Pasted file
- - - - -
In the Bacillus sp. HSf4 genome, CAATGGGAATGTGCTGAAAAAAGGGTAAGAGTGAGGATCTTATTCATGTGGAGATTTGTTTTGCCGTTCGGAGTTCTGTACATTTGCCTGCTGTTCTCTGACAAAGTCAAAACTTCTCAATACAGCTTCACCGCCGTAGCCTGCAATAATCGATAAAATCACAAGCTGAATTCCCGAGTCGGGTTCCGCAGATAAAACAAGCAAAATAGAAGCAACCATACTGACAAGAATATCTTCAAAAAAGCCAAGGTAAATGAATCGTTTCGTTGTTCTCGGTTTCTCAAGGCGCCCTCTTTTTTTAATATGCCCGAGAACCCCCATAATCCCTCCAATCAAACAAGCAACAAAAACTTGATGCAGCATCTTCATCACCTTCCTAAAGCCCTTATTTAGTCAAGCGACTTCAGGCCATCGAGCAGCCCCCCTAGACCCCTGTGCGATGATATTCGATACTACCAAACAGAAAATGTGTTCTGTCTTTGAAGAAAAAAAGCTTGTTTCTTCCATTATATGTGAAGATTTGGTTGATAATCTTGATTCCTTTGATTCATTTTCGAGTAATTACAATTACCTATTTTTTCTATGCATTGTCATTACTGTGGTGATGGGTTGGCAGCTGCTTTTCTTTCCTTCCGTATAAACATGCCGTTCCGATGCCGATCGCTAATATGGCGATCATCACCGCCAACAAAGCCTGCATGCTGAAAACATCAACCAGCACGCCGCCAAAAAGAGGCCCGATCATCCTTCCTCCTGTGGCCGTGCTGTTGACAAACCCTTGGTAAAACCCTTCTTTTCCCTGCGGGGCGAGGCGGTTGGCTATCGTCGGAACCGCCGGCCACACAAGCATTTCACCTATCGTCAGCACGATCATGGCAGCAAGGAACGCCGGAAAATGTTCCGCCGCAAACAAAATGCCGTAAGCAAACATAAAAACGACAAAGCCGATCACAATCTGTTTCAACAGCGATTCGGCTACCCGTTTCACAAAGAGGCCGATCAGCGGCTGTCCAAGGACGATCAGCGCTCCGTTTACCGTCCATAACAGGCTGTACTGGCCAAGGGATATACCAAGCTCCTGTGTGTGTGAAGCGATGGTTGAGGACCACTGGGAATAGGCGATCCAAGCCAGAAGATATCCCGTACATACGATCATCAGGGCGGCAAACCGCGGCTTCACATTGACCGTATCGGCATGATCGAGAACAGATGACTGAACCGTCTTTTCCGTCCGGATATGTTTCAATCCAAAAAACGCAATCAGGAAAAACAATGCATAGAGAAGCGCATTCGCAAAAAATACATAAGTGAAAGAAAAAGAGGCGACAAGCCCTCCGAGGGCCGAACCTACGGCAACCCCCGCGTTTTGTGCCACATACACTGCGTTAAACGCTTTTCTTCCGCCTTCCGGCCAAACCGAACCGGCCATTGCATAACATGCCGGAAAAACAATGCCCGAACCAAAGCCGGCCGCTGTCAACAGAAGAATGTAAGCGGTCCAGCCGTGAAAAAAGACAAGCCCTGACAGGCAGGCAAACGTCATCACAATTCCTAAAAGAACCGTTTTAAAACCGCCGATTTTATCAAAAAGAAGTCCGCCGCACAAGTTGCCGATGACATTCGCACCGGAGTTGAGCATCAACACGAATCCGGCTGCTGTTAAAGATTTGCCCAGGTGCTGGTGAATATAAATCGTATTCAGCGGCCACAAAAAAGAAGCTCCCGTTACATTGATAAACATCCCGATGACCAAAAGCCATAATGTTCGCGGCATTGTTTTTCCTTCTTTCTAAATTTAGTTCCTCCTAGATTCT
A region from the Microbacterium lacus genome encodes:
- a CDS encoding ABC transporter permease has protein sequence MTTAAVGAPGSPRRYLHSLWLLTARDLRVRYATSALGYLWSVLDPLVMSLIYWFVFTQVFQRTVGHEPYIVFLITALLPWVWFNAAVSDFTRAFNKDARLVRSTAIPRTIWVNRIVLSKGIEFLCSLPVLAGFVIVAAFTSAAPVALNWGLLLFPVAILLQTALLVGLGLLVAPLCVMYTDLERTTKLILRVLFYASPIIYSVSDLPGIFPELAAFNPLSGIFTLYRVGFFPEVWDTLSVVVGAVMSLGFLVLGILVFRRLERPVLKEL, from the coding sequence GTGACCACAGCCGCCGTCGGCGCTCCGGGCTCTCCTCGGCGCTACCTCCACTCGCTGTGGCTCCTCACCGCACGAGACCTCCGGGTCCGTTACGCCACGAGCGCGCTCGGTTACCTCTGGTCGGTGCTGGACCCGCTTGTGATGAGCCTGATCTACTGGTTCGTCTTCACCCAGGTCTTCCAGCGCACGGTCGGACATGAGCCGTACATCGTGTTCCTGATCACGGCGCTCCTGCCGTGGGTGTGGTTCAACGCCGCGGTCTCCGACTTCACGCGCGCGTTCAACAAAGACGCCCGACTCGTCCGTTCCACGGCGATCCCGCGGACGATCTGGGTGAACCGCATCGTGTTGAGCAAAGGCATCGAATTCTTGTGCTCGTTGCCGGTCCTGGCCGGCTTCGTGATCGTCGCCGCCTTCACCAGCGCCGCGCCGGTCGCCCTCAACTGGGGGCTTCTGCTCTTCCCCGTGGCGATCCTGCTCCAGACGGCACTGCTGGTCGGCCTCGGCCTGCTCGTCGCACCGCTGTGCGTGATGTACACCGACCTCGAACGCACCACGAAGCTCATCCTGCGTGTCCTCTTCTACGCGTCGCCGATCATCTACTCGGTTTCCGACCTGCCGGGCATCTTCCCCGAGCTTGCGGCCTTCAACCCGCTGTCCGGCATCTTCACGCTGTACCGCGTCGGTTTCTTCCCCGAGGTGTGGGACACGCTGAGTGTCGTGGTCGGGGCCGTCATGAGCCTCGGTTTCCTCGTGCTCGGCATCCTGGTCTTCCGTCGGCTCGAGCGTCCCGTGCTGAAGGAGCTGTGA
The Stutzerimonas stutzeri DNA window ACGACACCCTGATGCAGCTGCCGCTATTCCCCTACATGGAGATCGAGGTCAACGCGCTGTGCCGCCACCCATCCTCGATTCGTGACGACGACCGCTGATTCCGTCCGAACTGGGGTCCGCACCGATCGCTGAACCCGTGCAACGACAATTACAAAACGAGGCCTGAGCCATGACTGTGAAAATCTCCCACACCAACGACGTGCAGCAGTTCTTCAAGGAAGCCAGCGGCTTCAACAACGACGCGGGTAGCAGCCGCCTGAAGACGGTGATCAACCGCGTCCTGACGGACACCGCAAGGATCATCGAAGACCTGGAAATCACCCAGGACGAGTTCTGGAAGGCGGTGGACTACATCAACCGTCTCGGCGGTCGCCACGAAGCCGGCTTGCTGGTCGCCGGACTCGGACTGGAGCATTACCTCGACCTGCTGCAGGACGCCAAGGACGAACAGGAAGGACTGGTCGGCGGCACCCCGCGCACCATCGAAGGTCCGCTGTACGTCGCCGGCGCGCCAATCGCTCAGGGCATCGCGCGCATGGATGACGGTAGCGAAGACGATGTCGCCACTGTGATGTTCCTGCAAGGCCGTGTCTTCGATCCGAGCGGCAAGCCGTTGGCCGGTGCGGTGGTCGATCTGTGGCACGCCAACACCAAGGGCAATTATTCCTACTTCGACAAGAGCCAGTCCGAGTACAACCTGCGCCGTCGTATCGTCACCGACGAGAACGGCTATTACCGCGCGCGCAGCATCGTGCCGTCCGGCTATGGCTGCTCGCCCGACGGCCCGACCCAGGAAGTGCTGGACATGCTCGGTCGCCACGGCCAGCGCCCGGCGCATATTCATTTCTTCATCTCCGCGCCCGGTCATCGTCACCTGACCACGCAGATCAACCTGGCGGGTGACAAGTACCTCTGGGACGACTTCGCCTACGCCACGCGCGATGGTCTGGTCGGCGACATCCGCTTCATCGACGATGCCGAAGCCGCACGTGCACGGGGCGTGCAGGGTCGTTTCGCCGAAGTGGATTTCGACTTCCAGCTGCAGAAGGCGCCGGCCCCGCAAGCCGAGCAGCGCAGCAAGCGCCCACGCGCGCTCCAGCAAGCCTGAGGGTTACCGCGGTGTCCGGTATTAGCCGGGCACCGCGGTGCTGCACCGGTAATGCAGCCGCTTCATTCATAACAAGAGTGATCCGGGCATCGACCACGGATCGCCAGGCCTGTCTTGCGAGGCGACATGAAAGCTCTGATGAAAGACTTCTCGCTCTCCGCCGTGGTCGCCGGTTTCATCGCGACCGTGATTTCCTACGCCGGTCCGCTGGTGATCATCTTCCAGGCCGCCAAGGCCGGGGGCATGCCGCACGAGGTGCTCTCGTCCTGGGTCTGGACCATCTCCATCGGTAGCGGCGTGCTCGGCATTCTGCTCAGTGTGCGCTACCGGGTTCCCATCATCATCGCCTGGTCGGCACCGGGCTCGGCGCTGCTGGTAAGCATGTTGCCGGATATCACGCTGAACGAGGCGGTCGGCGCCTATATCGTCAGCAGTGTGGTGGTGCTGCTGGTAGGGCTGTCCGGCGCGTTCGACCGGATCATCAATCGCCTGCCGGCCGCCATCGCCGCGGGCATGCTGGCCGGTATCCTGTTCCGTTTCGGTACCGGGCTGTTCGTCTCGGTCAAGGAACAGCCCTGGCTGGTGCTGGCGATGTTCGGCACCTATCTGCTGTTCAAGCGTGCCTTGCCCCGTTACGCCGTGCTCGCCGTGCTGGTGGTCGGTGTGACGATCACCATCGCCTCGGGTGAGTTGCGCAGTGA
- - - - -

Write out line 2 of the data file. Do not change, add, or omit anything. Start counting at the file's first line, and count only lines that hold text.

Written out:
A region from the Microbacterium lacus genome encodes: